Report: NY a National Leader in Increasing Smoke-Free Households
Thursday, October 28, 2021
NEW YORK -- Although New York and the country as a whole saw some progress surrounding the health of children and women, a new report showed there is still work to be done to improve maternal and mental health.
United Health Foundation's new report found prior to the pandemic, teen birth rates and cigarette smoking among women were on the decline. From 2019 to 2020, New York state had one of the lowest rates for children living in a house with tobacco smoke exposure.
Lisa David, president and CEO of the nonprofit Public Health Solutions, said they have worked with the New York City Housing Authority to help convert 20,000 affordable-housing units to smoke-free as of last year.
"In buildings where there is smoking allowed, you find very strong evidence of smoking byproducts in the apartments of people who don't smoke," David observed. "A lot of them have young children, and it's one of many, but a key source of irritants that create respiratory problems like asthma."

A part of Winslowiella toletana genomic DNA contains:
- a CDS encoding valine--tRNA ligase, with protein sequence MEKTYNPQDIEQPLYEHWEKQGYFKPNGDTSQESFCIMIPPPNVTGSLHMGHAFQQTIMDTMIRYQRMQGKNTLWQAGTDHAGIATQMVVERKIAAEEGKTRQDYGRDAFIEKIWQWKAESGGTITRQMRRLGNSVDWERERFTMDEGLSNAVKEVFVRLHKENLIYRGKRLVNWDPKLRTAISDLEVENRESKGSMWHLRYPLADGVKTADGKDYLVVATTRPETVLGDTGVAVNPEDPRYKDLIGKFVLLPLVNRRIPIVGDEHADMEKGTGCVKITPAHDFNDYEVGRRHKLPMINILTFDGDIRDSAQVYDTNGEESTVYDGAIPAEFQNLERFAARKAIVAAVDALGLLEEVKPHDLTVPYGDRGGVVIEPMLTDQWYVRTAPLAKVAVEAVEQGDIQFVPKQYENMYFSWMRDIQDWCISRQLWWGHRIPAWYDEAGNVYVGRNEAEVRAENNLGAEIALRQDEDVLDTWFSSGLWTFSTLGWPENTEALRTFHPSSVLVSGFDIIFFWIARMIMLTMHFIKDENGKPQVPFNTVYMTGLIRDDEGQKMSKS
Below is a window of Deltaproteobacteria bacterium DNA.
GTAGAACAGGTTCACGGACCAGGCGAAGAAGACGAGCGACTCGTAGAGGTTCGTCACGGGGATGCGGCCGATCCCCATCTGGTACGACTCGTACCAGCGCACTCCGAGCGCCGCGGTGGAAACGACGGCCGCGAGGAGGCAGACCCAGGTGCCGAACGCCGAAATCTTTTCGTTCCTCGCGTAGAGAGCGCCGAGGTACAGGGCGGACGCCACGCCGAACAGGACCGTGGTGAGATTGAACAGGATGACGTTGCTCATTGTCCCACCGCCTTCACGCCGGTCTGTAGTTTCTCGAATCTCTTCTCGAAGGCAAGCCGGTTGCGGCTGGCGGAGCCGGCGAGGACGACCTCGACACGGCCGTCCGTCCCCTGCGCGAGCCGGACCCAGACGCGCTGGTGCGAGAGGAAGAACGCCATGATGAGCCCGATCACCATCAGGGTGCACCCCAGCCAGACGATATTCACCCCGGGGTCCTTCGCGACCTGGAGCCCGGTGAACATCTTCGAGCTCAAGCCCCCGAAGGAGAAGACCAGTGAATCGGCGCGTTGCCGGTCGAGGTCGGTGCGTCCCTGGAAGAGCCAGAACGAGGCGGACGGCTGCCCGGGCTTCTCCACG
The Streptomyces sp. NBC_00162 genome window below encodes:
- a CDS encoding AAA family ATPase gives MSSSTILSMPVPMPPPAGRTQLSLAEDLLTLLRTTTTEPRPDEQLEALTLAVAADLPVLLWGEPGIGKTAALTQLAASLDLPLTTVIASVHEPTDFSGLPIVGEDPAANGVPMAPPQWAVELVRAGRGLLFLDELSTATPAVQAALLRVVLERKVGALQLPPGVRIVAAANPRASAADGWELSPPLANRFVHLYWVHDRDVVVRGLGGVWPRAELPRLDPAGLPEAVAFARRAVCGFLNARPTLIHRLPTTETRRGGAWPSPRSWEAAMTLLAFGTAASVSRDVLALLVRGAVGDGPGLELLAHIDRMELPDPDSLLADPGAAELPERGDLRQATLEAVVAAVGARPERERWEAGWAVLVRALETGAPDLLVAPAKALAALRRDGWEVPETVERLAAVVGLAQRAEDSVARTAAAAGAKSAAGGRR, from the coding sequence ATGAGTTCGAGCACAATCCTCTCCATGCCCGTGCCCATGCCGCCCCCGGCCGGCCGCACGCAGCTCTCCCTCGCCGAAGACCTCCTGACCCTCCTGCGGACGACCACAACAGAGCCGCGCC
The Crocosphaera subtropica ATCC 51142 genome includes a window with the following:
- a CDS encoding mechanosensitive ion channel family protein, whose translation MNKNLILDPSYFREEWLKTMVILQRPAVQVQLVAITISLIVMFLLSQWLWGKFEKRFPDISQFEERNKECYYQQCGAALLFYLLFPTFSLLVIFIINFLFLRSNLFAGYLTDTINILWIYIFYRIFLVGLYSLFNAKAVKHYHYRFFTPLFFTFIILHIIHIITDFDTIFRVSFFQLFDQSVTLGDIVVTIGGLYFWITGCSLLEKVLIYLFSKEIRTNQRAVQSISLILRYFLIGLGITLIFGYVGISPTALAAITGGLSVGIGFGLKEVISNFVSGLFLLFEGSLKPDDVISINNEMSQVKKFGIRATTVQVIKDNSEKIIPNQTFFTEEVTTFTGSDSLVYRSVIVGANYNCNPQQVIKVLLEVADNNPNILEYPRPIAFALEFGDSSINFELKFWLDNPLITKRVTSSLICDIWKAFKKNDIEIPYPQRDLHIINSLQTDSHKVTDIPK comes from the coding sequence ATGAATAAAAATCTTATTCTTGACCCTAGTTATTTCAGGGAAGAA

Through its program NYC Smoke-Free, Public Health Solutions also works to decrease the number of teens who smoke through educational programming.
The United Health Foundation report also found between 2018 and 2019, 79% of New York women ages 18-44 had been to their doctor for a well visit, among the highest in the country.
Dr. Ravi Johar, chief medical officer with UnitedHealthcare, pointed out on a national level, many women experienced mental-health challenges in the lead-up to the pandemic.
"Shockingly, about one in five women, a little over 18% of women in the United States, said that out of the last 30 days, they did not feel mentally well for 14 of those," Johar reported. "So for more than half the month, one in five women did not feel well."
The report found some challenges for New York include limited access to adequate housing conditions and low immunization rates in young children. Other conclusions were maternal mortality rates continuing to rise nationwide, with racial disparities among Black women persisting.
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